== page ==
3. Dollar Shave Club.com- Our blades are fucking great.

It’s a good sign if you fall outside of the campaign target market but yet hear of and love a campaign such as this one. Dollar Shave Club have gone down the Old Spice route ( ‘The man your man could smell like’ campaign). Humour and great copy writing have replaced the need for a big budget as this ad was made in house. The brand have asked men to stop getting carried away with frivolous technology by making a tongue in cheek ad that could never have been aired on television. The offering itself is also great which helps give the ad plenty of relevance but a start up company like this one needs an absorbing ad to get the initial attention it needs. This ad earned Dollar Shave Club 3 million views within the first two weeks.

2. McDonald’s

McDonald’s is similar to attention seeking Coke except it’s more like an overweight, know-it-all at the top of the class, claiming to have all the answers. This campaign however did tick a lot of digital boxes. McDonald’s noticed after much research that they were developing a negative image in Canada, people thought they’re food was unhealthy and poorly prepared which was startling and upsetting for the big fat fast food brand. Unwilling to take this lying down, McDonald’s developed a campaign based on transparency. To achieve this they set up a website in which everyone was invited to publicly ask a question based on McDonald’s and the issues they may have with the food or service. Certain questions were then selected and a video response was designed for each.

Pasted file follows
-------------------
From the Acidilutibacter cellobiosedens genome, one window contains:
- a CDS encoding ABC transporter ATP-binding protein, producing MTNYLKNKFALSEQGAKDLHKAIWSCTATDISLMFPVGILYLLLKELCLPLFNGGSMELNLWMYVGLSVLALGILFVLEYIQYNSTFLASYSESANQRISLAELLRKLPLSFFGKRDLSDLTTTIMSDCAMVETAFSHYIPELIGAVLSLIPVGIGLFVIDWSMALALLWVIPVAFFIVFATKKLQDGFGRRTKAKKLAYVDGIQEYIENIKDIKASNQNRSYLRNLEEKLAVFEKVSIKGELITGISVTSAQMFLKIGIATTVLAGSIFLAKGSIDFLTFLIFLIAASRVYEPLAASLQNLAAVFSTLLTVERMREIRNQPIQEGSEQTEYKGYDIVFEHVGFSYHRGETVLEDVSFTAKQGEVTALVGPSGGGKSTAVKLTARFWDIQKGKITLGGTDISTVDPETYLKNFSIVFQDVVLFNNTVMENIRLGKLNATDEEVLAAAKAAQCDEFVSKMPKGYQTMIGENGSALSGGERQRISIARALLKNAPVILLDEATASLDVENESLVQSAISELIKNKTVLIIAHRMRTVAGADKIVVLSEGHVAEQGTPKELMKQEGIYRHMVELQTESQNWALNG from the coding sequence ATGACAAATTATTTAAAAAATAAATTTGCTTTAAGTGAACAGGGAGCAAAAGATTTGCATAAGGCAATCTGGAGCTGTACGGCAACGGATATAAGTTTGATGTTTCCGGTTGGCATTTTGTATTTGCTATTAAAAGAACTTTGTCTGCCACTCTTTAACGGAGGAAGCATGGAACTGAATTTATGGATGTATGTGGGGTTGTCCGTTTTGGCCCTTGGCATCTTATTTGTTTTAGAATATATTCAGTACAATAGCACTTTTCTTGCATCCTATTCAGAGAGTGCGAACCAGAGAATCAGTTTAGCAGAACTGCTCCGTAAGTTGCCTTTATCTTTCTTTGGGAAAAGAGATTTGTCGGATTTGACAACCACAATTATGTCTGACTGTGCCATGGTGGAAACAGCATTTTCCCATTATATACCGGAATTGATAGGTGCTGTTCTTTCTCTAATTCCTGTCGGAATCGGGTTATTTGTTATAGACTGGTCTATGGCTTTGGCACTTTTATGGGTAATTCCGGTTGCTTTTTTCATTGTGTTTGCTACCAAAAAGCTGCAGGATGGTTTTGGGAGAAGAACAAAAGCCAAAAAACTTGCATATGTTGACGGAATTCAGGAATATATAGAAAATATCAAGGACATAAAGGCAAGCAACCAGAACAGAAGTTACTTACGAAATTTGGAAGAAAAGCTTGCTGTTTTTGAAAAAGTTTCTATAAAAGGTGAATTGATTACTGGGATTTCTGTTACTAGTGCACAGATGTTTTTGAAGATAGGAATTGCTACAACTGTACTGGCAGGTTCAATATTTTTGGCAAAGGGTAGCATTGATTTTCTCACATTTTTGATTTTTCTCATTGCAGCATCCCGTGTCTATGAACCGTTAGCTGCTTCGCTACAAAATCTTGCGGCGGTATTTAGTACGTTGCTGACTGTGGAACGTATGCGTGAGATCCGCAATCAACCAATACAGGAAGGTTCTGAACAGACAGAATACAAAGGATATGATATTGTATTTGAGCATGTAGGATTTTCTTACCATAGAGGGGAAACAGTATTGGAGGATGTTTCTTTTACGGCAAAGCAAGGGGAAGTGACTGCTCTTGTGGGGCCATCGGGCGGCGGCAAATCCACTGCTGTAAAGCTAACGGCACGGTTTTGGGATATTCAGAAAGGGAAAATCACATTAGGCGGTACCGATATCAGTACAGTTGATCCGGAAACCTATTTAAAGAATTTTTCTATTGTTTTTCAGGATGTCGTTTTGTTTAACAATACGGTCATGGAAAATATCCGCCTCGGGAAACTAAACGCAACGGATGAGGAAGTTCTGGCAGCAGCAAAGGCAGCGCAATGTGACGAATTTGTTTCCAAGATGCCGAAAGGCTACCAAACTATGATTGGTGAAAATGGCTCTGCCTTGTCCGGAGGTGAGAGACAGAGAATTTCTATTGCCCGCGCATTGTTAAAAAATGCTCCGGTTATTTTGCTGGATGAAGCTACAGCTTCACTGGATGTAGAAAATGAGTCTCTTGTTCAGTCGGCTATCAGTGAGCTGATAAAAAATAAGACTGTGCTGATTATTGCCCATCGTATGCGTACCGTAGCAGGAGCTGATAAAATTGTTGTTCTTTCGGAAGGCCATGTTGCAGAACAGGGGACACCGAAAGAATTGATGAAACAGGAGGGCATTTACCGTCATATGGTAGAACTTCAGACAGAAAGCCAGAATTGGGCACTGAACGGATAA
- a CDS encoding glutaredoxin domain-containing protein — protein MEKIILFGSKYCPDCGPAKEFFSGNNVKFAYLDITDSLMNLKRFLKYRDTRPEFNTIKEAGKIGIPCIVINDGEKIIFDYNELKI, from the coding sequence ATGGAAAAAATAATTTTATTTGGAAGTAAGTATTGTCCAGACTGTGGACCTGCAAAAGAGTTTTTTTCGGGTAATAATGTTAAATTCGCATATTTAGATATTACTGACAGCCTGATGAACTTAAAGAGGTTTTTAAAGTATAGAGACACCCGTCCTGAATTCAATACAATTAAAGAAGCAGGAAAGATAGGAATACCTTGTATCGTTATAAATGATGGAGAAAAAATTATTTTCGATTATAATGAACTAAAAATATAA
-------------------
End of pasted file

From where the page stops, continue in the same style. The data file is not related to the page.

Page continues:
Over 6000 questions were asked, increasing transparency and engagement with customers.

1. Red Bull- Felix Jump

As I’ve said before, the sign of a very good ad is that it doesn’t seem like an ad, the sneakiest thing the devil ever did was to convince the world that he didn’t exist and all that. People hate being sold to. That is exactly why the Red Bull sponsorship of the Felix Baumgartner jump was quite unique. The video captured public interest and was spread virally, seen to add something to the online cultural dialogue. The brand logo was present but the product was not mentioned once during the video yet is subtly linked with the viral sensation and this exciting stunt. Instead of trying to be the center of attention, the presence of the brand logo gently lets the viewer know that if it wasn’t for Red bull then this event would not be taking place.

Now this final one doesn’t make it into the top six because it’s not a very serious or strategic campaign nor do I think it was designed to boost sales  but it is my personal favourite. It is funny. This video was made in the space of a week in response to a genuine facebook comment made by a man on the Bodyform facebook page. Here the man claimed that many of the old Bodyform adverts had been misleading and created a false image of what a period is like. This was the response:

Bodyform- The truth

Well done internet.